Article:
The charter amendment that Supervisor Chris Daly (seen working the press in the photo) is putting on the ballot would reinstate Prop. K with a few changes:
- 1. The full time driving requirement would be 800 hours only. There would be no option of driving 156 shifts.
- 2. The amendment, however, would allow for the MTA to "modify the personal driving requirement for a medallion holder with an injury or medical condition that precludes full compliance ..."
- 3. It further states that "the Agency shall make provision for the welfare of medallion holders and all taxi drivers who satisfy the personal driving requirement of 800 hours per year, including health care, retirement and disability."
- It would end any kind of transferability.
- Since the MTA has no money, any fees for the above "welfare" would fall on the backs of the medallion holders. Judging by Supervisor Chiu's plan (see Et Tu Chiu ) such fees could run as high as $10,000 a year.
- The 800 hour requirement for this welfare (which was not in last week's version) appears to be ambiguous. How could a driver retire if he or she needs to work 800 hours to collect the benefits?
- While the provision for "modifying" the driving requirement for disabled drivers is an improvement over the current situation, it's vague and doesn't appear to deal with people disabled because of age.
- There is no provision for an exit strategy or mention of a way to "retire with dignity."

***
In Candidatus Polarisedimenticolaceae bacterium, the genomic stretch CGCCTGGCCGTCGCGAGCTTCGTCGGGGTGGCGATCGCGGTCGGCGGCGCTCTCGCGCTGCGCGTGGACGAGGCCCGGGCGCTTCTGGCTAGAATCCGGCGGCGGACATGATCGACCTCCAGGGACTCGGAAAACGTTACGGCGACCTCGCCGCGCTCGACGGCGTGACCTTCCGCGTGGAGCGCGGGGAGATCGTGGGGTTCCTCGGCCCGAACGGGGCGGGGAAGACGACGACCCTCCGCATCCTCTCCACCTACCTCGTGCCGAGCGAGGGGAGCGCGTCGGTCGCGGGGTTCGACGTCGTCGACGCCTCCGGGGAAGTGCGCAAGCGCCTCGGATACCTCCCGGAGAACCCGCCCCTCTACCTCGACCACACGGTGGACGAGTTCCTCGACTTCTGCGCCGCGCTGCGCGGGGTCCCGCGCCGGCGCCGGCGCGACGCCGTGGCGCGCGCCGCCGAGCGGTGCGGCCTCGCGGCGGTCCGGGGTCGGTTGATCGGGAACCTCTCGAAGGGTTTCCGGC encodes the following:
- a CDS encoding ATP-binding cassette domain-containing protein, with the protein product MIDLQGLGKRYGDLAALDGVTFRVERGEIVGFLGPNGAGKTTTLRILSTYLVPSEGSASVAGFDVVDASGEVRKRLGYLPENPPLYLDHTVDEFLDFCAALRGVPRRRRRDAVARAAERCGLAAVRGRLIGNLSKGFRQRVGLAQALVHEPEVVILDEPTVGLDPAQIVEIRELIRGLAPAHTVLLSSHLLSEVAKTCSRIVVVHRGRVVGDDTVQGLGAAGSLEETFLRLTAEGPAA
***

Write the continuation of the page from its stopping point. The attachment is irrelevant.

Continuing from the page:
- It also would short circuit the Town Hall Meetings and thus kill any attempts by the various sides of the taxi industry to mediate a rational and thorough reform plan that could appeal to and be backed by most of people in the business.
Supervisor Daly's putting this measure on the ballot appears to confirm rumors that he plans run for mayor. Win or lose, the proposition could help his liberal progressive resume as the candidate who wants to bring "welfare to the workers."
However, I think Supervisor Daly has badly misread the situation if he thinks he's going to have the "cabbies" at his back. Instead he's succeeded in unifying most of them against him.
- All medallion holders favoring transferability will be against Daly's amendment.
- Medallion holders favoring the preservation of K will be against the measure because of the "welfare" fees and the lack of a clear retirement plan or exit strategy. Barry Korengold is advising SFCDA members to work against it for these reasons.
- Many if not most of the people on list - including many drivers that the UTW claims to represent - will also be against it because the measure will devalue the worth of a medallion.
- Ordinary drivers who want to buy a medallion at auctions of course will also be against the measure.
In short, the cab driver vote would probably run 4 to 1 or 5 to 1 against the amendment.
Nobody really knows what effect the opinions of cab drivers have on their customers but, when it comes to the subject of taxicabs, my guess is that it is quite a lot. Companies pay thousands of dollars to advertise on the top of a cab.
I wonder if Supervisor Daly fully understands what the inside of a taxi is worth?